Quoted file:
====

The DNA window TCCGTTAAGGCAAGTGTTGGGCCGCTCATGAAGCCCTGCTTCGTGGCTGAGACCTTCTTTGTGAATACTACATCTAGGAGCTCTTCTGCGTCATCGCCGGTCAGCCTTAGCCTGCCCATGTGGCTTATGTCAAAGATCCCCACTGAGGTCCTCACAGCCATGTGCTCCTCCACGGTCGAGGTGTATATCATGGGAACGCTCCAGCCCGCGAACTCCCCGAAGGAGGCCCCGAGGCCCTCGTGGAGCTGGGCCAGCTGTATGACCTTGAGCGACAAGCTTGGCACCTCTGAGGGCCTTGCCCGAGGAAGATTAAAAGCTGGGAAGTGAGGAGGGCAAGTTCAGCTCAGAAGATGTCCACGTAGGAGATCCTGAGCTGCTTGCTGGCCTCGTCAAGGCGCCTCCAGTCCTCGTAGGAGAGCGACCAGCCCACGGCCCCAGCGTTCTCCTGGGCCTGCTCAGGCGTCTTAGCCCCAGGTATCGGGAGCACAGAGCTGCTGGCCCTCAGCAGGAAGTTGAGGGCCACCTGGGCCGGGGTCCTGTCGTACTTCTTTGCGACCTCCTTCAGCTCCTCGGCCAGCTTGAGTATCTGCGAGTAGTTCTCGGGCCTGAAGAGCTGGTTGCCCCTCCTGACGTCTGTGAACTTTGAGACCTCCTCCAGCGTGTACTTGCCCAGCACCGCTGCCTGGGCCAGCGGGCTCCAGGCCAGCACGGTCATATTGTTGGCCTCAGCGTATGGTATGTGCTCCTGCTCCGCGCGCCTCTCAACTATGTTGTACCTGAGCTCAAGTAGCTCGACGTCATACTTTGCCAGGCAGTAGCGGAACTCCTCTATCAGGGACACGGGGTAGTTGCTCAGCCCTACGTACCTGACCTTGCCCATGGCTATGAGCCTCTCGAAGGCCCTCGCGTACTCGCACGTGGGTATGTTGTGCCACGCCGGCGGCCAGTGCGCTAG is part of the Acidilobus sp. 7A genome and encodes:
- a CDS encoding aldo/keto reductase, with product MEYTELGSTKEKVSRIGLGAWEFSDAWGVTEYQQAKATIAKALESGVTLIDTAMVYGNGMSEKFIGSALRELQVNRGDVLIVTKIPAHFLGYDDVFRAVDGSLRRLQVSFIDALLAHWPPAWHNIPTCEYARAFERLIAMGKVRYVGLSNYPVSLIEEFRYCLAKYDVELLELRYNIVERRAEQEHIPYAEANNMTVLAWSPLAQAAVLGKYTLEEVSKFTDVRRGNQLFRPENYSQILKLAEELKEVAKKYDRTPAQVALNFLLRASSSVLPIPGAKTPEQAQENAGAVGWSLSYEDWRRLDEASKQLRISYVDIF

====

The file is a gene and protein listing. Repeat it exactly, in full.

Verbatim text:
The DNA window TCCGTTAAGGCAAGTGTTGGGCCGCTCATGAAGCCCTGCTTCGTGGCTGAGACCTTCTTTGTGAATACTACATCTAGGAGCTCTTCTGCGTCATCGCCGGTCAGCCTTAGCCTGCCCATGTGGCTTATGTCAAAGATCCCCACTGAGGTCCTCACAGCCATGTGCTCCTCCACGGTCGAGGTGTATATCATGGGAACGCTCCAGCCCGCGAACTCCCCGAAGGAGGCCCCGAGGCCCTCGTGGAGCTGGGCCAGCTGTATGACCTTGAGCGACAAGCTTGGCACCTCTGAGGGCCTTGCCCGAGGAAGATTAAAAGCTGGGAAGTGAGGAGGGCAAGTTCAGCTCAGAAGATGTCCACGTAGGAGATCCTGAGCTGCTTGCTGGCCTCGTCAAGGCGCCTCCAGTCCTCGTAGGAGAGCGACCAGCCCACGGCCCCAGCGTTCTCCTGGGCCTGCTCAGGCGTCTTAGCCCCAGGTATCGGGAGCACAGAGCTGCTGGCCCTCAGCAGGAAGTTGAGGGCCACCTGGGCCGGGGTCCTGTCGTACTTCTTTGCGACCTCCTTCAGCTCCTCGGCCAGCTTGAGTATCTGCGAGTAGTTCTCGGGCCTGAAGAGCTGGTTGCCCCTCCTGACGTCTGTGAACTTTGAGACCTCCTCCAGCGTGTACTTGCCCAGCACCGCTGCCTGGGCCAGCGGGCTCCAGGCCAGCACGGTCATATTGTTGGCCTCAGCGTATGGTATGTGCTCCTGCTCCGCGCGCCTCTCAACTATGTTGTACCTGAGCTCAAGTAGCTCGACGTCATACTTTGCCAGGCAGTAGCGGAACTCCTCTATCAGGGACACGGGGTAGTTGCTCAGCCCTACGTACCTGACCTTGCCCATGGCTATGAGCCTCTCGAAGGCCCTCGCGTACTCGCACGTGGGTATGTTGTGCCACGCCGGCGGCCAGTGCGCTAG is part of the Acidilobus sp. 7A genome and encodes:
- a CDS encoding aldo/keto reductase, with product MEYTELGSTKEKVSRIGLGAWEFSDAWGVTEYQQAKATIAKALESGVTLIDTAMVYGNGMSEKFIGSALRELQVNRGDVLIVTKIPAHFLGYDDVFRAVDGSLRRLQVSFIDALLAHWPPAWHNIPTCEYARAFERLIAMGKVRYVGLSNYPVSLIEEFRYCLAKYDVELLELRYNIVERRAEQEHIPYAEANNMTVLAWSPLAQAAVLGKYTLEEVSKFTDVRRGNQLFRPENYSQILKLAEELKEVAKKYDRTPAQVALNFLLRASSSVLPIPGAKTPEQAQENAGAVGWSLSYEDWRRLDEASKQLRISYVDIF